Today we have heard about foundation hospitals. As the changes are made, the case for an all-embracing health inspectorate grows. There would be no demarcation disputes between private sector monitoring and public sector monitoring. There would be less red tape and better co-ordination. There would be fewer burdens on busy clinicians, nurses and other staff. Indeed, if some of the comments are to be believed, the Government will embrace a national health service provided by third parties and will simply act as a regulator. In that case, why do we need this plethora of commissions, inspectorates and the like? Surely it makes sense to rationalise the situation.

Under new clause 4, we would extend the role of the CHI to cover the monitoring, inspection, reporting, co-ordination, management and quality of public health. On 10 January, the chief medical officer announced a new committee—the national infection control and health protection agency—which will assess the threat of new and emerging infections and diseases and implement vaccinations. That is necessary simply because of the Government's lamentable failure in public health.

In a report published in February 2000, the National Audit Office exposed huge discrepancies in performance between hospitals. It found that infections caught while in hospital were killing about 5,000 people a year and infecting about 100,000. The very old, the very young, those undergoing invasive standard procedures and those with suppressed immune systems were particularly susceptible. Hospital staff were not practising basic hygiene. The NAO found that infection rates could be reduced by 15 per cent. by better application of existing knowledge and realistic infection control practices.

The NAO also found that there was insufficient funding, that there was no up-to-date information and that hospital infections were costing the health service £1 billion a year. It said that the NHS could save hundreds of millions of pounds if it tackled infection seriously, and that the high number of patients occupying beds and contributing to the problem could be improved.

Against that background of the Government's failure to take public health and infection seriously, exactly what happens when Labour is in power can be shown by referring to certain diseases. The number of tuberculosis cases has risen enormously in recent years. In

15 Jan 2002 : Column 236

September 1999, the Department of Health asked the health authorities to suspend routine immunisation in schools for 10 to 14-year-olds because of a shortage of vaccine, yet that programme has still not been fully reinstated.

The number of BCG vaccinations fell from 518,000 in 1997 to 137,000 in 2001—a decrease of almost 400,000—yet the number of TB cases reached a 15-year high. According to the British Thoracic Society, the number of adults and children with the respiratory disease TB was at record levels. The figure rose by a fifth between 1987 and 1988, and London has become the capital for TB.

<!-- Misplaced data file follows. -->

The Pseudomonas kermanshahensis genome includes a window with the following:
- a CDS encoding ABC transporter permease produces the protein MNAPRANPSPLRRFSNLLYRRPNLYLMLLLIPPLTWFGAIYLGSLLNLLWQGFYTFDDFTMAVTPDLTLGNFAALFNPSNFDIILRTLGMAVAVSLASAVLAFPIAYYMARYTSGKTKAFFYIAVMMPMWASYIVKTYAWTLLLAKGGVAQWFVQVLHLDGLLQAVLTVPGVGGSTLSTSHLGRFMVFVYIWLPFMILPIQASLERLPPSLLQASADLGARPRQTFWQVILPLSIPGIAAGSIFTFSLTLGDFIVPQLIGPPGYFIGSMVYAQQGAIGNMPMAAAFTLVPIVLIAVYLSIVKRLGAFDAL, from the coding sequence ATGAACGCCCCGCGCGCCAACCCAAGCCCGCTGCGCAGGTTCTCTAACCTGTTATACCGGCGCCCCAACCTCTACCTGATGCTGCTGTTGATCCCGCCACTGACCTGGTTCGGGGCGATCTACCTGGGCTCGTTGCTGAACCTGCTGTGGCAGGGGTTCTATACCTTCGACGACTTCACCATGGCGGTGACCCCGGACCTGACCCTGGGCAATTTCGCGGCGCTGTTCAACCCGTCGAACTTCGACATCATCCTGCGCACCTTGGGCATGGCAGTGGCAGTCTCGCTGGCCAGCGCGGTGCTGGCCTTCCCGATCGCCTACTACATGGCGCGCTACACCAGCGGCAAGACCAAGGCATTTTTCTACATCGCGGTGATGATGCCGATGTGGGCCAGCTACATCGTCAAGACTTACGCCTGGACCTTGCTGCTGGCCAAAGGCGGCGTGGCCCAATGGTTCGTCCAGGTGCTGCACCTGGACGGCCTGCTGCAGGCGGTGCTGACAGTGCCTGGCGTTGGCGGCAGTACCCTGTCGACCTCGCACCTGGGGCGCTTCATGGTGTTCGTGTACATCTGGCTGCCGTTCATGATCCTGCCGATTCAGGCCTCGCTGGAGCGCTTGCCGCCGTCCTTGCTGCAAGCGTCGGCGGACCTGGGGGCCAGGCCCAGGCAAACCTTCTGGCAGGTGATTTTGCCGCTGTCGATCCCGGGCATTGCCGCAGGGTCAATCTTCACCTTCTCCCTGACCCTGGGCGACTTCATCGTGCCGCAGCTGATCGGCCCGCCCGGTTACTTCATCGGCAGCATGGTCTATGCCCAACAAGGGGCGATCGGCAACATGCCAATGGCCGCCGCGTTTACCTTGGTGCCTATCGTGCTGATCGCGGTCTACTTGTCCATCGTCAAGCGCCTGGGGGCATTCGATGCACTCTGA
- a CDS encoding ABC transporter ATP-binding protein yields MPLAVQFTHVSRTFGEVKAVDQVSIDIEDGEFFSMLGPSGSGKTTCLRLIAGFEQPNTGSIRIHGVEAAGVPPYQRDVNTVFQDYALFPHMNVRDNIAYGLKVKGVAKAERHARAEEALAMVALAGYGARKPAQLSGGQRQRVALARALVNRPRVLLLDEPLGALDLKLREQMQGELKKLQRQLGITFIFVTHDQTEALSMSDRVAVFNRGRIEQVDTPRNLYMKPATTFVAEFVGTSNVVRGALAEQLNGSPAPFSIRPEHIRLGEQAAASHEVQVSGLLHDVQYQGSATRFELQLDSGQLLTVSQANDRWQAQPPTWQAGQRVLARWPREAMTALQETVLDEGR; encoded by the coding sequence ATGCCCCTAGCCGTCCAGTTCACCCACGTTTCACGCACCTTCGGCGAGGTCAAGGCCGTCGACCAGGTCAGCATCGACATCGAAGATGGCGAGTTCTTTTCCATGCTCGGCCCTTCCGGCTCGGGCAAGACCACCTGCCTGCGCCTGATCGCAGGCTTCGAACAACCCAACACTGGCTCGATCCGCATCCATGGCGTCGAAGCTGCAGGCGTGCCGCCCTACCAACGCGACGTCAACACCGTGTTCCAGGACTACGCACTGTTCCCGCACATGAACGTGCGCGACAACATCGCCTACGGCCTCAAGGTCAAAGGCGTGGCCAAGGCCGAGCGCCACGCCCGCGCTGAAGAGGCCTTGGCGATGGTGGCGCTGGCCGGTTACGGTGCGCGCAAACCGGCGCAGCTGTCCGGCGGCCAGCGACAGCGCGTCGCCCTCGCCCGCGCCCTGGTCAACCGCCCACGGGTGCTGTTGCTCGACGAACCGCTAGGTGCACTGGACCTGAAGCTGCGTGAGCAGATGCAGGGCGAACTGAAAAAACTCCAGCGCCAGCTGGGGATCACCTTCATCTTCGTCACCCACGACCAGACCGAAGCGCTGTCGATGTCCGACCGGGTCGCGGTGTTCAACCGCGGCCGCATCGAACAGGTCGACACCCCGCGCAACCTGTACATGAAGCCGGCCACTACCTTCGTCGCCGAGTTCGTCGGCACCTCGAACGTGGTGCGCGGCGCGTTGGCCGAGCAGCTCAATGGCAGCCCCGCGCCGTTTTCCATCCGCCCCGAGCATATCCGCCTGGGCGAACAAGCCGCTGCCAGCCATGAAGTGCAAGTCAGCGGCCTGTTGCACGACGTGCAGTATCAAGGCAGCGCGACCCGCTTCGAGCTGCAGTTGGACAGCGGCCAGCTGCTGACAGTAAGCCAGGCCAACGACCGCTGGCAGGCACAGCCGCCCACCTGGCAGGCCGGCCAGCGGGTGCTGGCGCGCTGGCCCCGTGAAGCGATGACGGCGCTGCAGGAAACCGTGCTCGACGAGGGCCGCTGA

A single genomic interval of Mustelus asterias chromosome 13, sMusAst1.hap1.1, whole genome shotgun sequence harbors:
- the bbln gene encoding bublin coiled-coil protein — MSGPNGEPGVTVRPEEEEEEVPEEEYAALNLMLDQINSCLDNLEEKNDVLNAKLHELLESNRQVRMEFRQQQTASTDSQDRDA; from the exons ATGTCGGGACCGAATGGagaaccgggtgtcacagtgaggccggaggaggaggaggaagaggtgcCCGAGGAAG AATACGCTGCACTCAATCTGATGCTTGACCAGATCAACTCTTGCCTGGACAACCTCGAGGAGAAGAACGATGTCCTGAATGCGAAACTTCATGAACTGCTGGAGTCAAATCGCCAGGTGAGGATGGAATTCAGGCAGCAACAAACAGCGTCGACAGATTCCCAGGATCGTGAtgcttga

The rise in sexually transmitted diseases has been remarkable, too. Between 1999 and 2000, the incidence of syphilis increased by 51 per cent.; gonorrhoea increased by 25 per cent.; and chlamydia by 12 per cent. We have seen a similar picture with other diseases. So there is an epidemic of TB and sexually transmitted diseases are increasing.

Dr. Evan Harris: I am interested in the hon. Gentleman's topic; it used to be my field, but I am little confused—perhaps I am missing some amendments—about its relevance to new clause 3, about which important issues remain to be discussed. He refers to important issues, but they are not necessarily connected with new clause 3.

Mr. Heald: Perhaps I have been so speedy in my remarks that the hon. Gentleman has not noticed that I have moved on to new clause 4, under which we would require the CHI to take an interest in public health services. The reason why that is important is the Government's neglect of very important issues, such as those diseases, and the hon. Gentleman might make common cause with us about that. Certainly, when the Select Committee report on public health was debated recently in Westminster Hall, he and I agreed that the Government have an appalling public health record.

Although the chief medical officer has belatedly set up yet another committee, the hon. Gentleman may agree—certainly his amendments to new clause 3 suggest it—that it would be better to have one effective body than to have committee upon committee upon committee. On 10 January, the chief medical officer reported that he was setting up the national infection control and health protection agency, but the new clause suggests that the Commission for Health Improvement could deal with such issues as well.

Next Section

IndexHome Page